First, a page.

PPP Development Stage – Identifying Partners
9.2 What are the key processes involved in identifying partners?
The main processes used to identify partners include identification
of potential stakeholders and conducting stakeholder analysis.
A. Identification of potential stakeholders
By this time, a substantial amount of information will have
been gathered about the key stakeholder groups (and their
leaders). This stage aims to organise this data in a
more comprehensive and strategic way.
Stakeholders will fall into one of three groups: public sector,
private sector and civil society stakeholders.
B. Conducting stakeholder
Stakeholder analysis is a vital instrument for identifying
those groups and organisations that have significant and
legitimate interests in specific urban service.
A clear understanding of the potential roles and contributions
of the many different stakeholders is a fundamental prerequisite
for a successful participatory urban governance process,
and stakeholder analysis is a basic means by which this understanding
can be achieved.
The analysis should identify separately relevant groups and
interests within the public sector, within the private sector
and within civil society. In addition, the analysis can seek
out potential stakeholders to ensure proper representation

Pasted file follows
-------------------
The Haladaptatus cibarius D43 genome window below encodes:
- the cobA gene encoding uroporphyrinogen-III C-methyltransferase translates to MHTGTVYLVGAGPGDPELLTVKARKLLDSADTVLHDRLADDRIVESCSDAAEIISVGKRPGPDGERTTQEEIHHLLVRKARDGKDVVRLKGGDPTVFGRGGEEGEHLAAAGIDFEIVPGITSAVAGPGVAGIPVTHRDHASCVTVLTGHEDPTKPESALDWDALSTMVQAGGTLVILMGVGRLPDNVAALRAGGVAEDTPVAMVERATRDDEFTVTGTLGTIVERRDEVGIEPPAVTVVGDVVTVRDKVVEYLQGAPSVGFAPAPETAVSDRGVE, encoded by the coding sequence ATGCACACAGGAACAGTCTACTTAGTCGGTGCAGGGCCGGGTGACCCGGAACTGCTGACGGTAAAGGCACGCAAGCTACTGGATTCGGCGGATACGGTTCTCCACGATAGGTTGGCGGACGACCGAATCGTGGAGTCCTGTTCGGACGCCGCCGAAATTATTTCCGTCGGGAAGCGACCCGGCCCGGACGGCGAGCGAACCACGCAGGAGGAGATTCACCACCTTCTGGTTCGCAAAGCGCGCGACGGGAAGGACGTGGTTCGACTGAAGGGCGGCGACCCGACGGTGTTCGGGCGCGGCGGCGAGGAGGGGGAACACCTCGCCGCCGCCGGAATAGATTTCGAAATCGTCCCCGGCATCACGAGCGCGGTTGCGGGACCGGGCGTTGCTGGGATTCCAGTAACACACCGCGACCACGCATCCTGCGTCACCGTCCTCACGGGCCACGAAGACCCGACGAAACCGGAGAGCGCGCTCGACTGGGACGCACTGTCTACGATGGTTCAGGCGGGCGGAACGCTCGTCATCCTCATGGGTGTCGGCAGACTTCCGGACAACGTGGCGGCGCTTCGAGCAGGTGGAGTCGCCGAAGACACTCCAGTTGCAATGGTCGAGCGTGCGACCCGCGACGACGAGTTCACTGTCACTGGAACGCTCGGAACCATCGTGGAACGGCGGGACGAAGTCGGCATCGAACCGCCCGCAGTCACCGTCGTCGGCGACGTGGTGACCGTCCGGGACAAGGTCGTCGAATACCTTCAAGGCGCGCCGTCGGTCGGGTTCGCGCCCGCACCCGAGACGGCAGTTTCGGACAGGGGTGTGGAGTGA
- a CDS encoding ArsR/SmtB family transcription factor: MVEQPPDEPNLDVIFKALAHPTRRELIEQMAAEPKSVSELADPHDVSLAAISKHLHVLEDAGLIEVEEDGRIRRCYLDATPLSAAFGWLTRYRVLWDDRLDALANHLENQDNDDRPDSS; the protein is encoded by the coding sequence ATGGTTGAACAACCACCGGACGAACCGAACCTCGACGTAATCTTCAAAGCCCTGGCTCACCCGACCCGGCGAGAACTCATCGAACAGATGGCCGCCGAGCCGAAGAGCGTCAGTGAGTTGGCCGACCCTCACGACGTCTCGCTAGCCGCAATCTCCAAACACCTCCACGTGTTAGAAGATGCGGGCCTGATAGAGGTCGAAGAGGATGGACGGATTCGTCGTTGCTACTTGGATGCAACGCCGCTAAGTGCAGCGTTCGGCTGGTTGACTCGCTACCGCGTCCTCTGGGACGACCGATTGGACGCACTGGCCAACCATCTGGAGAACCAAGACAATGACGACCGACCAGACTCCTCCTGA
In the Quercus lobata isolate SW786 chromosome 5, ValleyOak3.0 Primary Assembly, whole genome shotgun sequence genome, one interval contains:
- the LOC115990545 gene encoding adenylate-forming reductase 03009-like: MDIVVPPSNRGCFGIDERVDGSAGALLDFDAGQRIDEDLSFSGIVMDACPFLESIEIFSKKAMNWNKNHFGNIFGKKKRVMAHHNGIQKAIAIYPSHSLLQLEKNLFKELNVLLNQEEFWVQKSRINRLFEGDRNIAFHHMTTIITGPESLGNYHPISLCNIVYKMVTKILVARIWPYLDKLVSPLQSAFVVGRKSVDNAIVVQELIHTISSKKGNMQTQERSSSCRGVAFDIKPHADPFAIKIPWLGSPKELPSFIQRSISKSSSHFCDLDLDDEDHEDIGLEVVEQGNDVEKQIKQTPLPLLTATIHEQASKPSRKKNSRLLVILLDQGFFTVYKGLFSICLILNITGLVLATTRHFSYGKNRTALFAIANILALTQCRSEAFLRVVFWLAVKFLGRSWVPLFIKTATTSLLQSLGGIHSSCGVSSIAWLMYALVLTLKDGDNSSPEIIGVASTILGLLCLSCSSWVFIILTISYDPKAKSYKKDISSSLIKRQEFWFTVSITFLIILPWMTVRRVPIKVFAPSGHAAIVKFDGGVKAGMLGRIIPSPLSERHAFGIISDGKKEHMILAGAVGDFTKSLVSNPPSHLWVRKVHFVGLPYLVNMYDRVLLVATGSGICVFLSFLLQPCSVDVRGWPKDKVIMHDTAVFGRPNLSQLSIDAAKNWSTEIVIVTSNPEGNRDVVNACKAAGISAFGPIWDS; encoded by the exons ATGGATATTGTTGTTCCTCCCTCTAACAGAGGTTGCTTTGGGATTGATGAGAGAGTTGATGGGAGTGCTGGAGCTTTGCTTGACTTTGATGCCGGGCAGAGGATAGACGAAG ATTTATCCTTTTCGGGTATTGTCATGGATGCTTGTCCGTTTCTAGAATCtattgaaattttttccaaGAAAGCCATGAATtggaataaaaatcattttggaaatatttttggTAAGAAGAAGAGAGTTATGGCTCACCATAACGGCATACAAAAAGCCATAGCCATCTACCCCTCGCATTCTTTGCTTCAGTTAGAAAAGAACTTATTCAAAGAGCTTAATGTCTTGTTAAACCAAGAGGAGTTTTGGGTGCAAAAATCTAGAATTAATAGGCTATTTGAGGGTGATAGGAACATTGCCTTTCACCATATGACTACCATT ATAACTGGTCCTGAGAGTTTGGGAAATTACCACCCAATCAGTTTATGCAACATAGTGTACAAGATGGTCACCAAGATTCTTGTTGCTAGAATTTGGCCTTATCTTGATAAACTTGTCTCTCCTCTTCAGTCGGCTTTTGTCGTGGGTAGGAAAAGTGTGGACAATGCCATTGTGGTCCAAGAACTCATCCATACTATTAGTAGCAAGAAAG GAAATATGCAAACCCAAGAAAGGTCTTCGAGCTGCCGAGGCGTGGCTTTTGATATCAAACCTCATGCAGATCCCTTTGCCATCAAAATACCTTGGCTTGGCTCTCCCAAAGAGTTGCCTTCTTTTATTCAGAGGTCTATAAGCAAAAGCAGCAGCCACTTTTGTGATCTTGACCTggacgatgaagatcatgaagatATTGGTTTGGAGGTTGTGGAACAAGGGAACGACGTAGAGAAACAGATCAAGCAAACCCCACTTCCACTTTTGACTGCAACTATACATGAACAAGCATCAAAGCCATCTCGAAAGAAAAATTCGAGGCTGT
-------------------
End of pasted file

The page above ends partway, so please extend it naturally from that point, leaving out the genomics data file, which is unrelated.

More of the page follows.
in relation to gender, ethnicity, poverty or other locally
Based on this analysis, a plan for how to involve each stakeholder
group in subsequent stages of the project or policy work
can be developed.
Stakeholder analysis is used to acquire an understanding
of the power relationships, influence and interests of stakeholders
involved in the development of a PPP project. Its findings
can provide early and essential information about:
- existing and potential stakeholders (individuals, organisations
- the individuals/leaders within the stakeholder group (key stakeholders);
- the capacity of the organisations to engage in service-related
- the capacity and attitudes of stakeholders to work in partnership
with other sectors;
- the interests of each stakeholder – overt and hidden;
- the potential role of the stakeholder;
- the likely impact of the stakeholder – positive or negative;
- the risks and assumptions about stakeholder actions.
Stakeholder analysis relies on qualitative data and perceptions
and preferences. The absence of statistical
representation places greater onus on careful selection of respondents
and interpretation of data.